What's Yours is Mine


The Supreme Court has rendered its verdict in Kelo v. New London, and the widely-expected result has come to pass: a 5-4 loss for property rights. As Raich taught us that growing pot in your backyard for personal consumption is "interstate commerce," Kelo informs us that taking people's homes to hand over to private developers building an office complex is a "public use."

You do wonder: Now that the "liberal" justices on the court have sided with the drug warriors against cancer patients, and with a plan to rob people of their homes for the benefit of wealthy developers, will some court-watchers on the left begin to question the wisdom of having let economic freedom become the red-headed stepchild of modern jurisprudence?

UPDATE: The opinions are here. As with Raich (in a sense just a reaffirmation of Wickard), we're just seeing a particularly outrageous confirmation of what was already, in effect, the law. As the majority opinion says, quoting an earlier decision, the "Court long ago rejected any literal requirement that condemned property be put into use for the … public." Which is to say, they've rejected the notion that "public use" means anything more stringent than: "legislators want to do this." The Court's view is that any "public purpose" will do, and such purposes apparently include increased tax revenue. The straightforward implication is that any taking of a private residence to hand it over to a business, or just from a poor person to a wealthy person, will be a taking in service of a public purpose: As a general rule, the rich pay more taxes than the poor, and businesses pay more taxes than households.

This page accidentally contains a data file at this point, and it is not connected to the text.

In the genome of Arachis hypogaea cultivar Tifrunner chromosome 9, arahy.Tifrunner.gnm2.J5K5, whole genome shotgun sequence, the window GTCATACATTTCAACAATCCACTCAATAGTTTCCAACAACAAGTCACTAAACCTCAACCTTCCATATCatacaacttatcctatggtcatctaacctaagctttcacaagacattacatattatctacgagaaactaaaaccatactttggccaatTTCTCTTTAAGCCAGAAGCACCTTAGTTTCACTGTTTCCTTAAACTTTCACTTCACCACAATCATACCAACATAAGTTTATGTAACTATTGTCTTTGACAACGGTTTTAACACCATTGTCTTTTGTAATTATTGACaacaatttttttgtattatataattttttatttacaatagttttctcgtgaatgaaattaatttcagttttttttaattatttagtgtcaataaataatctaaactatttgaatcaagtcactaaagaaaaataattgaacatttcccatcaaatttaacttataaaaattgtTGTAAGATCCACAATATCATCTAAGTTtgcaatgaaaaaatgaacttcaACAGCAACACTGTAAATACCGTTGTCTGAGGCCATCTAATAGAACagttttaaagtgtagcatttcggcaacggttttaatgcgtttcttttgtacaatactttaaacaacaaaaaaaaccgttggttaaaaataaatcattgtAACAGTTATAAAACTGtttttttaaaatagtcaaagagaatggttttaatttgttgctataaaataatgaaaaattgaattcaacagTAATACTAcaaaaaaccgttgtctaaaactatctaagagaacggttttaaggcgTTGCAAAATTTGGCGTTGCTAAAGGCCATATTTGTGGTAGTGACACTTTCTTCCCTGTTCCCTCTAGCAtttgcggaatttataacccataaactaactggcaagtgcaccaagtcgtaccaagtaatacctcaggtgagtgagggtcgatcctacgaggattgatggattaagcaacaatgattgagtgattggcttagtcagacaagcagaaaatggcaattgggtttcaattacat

UPDATE 2:The Institute for Justice's press release on the verdict is here.